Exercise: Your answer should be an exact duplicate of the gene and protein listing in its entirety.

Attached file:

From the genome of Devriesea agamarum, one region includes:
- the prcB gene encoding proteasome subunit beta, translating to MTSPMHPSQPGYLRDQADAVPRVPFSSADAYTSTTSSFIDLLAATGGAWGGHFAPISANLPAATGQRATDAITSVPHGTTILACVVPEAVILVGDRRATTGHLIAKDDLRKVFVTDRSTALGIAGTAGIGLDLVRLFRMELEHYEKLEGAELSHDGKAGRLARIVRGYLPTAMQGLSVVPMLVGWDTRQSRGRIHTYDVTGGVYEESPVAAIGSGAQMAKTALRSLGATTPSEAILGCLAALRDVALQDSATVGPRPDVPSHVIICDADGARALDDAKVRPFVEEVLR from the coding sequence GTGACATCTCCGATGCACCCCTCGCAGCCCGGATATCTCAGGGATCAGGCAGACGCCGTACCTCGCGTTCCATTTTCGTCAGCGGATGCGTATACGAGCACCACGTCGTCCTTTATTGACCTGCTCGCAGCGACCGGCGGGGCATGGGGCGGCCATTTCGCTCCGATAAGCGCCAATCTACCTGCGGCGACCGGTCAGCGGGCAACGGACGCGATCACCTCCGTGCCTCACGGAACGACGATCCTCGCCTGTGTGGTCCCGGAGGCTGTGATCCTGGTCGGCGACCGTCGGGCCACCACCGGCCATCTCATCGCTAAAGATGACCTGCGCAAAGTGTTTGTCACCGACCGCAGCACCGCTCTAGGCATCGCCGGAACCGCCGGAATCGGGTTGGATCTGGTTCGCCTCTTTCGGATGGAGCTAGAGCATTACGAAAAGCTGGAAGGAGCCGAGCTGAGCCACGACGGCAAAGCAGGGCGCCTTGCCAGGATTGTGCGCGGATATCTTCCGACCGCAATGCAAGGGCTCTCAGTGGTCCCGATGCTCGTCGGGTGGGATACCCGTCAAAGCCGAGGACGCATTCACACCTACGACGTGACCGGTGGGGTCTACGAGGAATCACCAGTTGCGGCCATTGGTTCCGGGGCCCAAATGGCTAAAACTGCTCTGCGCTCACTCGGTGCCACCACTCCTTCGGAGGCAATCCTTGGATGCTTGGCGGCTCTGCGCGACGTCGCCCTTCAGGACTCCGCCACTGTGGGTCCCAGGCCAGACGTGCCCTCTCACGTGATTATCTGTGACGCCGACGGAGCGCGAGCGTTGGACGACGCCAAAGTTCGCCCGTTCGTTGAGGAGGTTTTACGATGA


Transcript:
From the genome of Devriesea agamarum, one region includes:
- the prcB gene encoding proteasome subunit beta, translating to MTSPMHPSQPGYLRDQADAVPRVPFSSADAYTSTTSSFIDLLAATGGAWGGHFAPISANLPAATGQRATDAITSVPHGTTILACVVPEAVILVGDRRATTGHLIAKDDLRKVFVTDRSTALGIAGTAGIGLDLVRLFRMELEHYEKLEGAELSHDGKAGRLARIVRGYLPTAMQGLSVVPMLVGWDTRQSRGRIHTYDVTGGVYEESPVAAIGSGAQMAKTALRSLGATTPSEAILGCLAALRDVALQDSATVGPRPDVPSHVIICDADGARALDDAKVRPFVEEVLR from the coding sequence GTGACATCTCCGATGCACCCCTCGCAGCCCGGATATCTCAGGGATCAGGCAGACGCCGTACCTCGCGTTCCATTTTCGTCAGCGGATGCGTATACGAGCACCACGTCGTCCTTTATTGACCTGCTCGCAGCGACCGGCGGGGCATGGGGCGGCCATTTCGCTCCGATAAGCGCCAATCTACCTGCGGCGACCGGTCAGCGGGCAACGGACGCGATCACCTCCGTGCCTCACGGAACGACGATCCTCGCCTGTGTGGTCCCGGAGGCTGTGATCCTGGTCGGCGACCGTCGGGCCACCACCGGCCATCTCATCGCTAAAGATGACCTGCGCAAAGTGTTTGTCACCGACCGCAGCACCGCTCTAGGCATCGCCGGAACCGCCGGAATCGGGTTGGATCTGGTTCGCCTCTTTCGGATGGAGCTAGAGCATTACGAAAAGCTGGAAGGAGCCGAGCTGAGCCACGACGGCAAAGCAGGGCGCCTTGCCAGGATTGTGCGCGGATATCTTCCGACCGCAATGCAAGGGCTCTCAGTGGTCCCGATGCTCGTCGGGTGGGATACCCGTCAAAGCCGAGGACGCATTCACACCTACGACGTGACCGGTGGGGTCTACGAGGAATCACCAGTTGCGGCCATTGGTTCCGGGGCCCAAATGGCTAAAACTGCTCTGCGCTCACTCGGTGCCACCACTCCTTCGGAGGCAATCCTTGGATGCTTGGCGGCTCTGCGCGACGTCGCCCTTCAGGACTCCGCCACTGTGGGTCCCAGGCCAGACGTGCCCTCTCACGTGATTATCTGTGACGCCGACGGAGCGCGAGCGTTGGACGACGCCAAAGTTCGCCCGTTCGTTGAGGAGGTTTTACGATGA